Objectives: To determine acceptable levels of risk in sport and to compare these with values used in occupational settings.
Design: Cross-sectional, questionnaire-based study.
Settings: Seven soccer and 11 rugby union teams.
Subjects: 140 male athletes and 108 male and 100 female spectators associated with soccer and rugby union teams.
Main outcomes: Views on acceptable frequencies with which athletes sustain acute injuries of various levels of severity.
Results: The responses of athletes and spectators were similar, although spectators consistently indicated a higher acceptable frequency of injury than athletes. There were no significant differences in responses as a function of respondents’ gender and age. The results confirmed an inverse relationship between the acceptable frequency of occurrence and the severity of injury, although the relationships identified by the risk-averse and risk-taking minorities within the sample population were widely different.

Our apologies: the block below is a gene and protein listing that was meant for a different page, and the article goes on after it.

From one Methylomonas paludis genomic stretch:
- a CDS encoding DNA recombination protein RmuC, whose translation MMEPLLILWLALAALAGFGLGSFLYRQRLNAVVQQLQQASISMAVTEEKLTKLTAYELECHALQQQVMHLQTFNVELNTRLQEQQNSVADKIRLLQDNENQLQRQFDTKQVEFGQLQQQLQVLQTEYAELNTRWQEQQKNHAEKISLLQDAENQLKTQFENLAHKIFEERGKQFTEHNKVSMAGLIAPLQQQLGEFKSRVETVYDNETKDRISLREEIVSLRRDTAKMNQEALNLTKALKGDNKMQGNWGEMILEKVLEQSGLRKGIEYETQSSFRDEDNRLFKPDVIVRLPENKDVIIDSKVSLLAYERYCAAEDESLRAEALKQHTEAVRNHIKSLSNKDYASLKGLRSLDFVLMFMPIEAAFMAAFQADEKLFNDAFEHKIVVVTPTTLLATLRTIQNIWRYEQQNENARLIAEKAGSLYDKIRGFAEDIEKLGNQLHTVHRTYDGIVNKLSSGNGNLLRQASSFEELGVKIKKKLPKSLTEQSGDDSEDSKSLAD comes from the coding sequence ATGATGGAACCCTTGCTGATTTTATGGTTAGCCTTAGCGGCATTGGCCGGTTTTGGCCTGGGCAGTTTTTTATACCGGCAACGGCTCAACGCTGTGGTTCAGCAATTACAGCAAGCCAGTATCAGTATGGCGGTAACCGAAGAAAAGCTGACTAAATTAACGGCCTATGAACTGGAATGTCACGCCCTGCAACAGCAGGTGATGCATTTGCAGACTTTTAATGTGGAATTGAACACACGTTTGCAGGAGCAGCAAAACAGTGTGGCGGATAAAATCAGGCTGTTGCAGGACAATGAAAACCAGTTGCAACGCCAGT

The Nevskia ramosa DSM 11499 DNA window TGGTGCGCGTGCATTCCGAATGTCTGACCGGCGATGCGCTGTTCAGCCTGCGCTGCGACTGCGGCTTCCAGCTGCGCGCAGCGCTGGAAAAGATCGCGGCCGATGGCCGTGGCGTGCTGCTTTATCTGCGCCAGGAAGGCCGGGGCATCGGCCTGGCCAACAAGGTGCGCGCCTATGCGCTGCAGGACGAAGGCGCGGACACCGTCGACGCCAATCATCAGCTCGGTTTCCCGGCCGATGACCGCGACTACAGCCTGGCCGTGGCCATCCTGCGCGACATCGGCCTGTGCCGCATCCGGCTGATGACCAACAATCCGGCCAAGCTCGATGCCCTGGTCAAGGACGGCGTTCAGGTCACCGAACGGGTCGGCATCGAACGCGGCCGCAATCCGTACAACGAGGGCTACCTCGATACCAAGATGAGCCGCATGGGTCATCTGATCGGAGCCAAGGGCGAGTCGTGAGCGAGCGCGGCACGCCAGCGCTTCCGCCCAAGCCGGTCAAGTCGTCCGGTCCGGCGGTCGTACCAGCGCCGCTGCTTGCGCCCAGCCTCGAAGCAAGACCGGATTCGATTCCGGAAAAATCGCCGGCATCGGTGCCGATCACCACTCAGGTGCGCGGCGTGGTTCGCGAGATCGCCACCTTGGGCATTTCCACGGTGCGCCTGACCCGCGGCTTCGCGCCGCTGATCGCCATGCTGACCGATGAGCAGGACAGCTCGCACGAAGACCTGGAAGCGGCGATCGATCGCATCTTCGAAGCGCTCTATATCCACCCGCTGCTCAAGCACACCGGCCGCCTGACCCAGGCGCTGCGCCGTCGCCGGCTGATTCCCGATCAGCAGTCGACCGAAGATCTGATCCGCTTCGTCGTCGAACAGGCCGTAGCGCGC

Conclusion: The mean frequency–severity risk relationship identified by athletes and spectators in soccer and rugby was similar to the relationship routinely used for risk assessments in industry and commerce.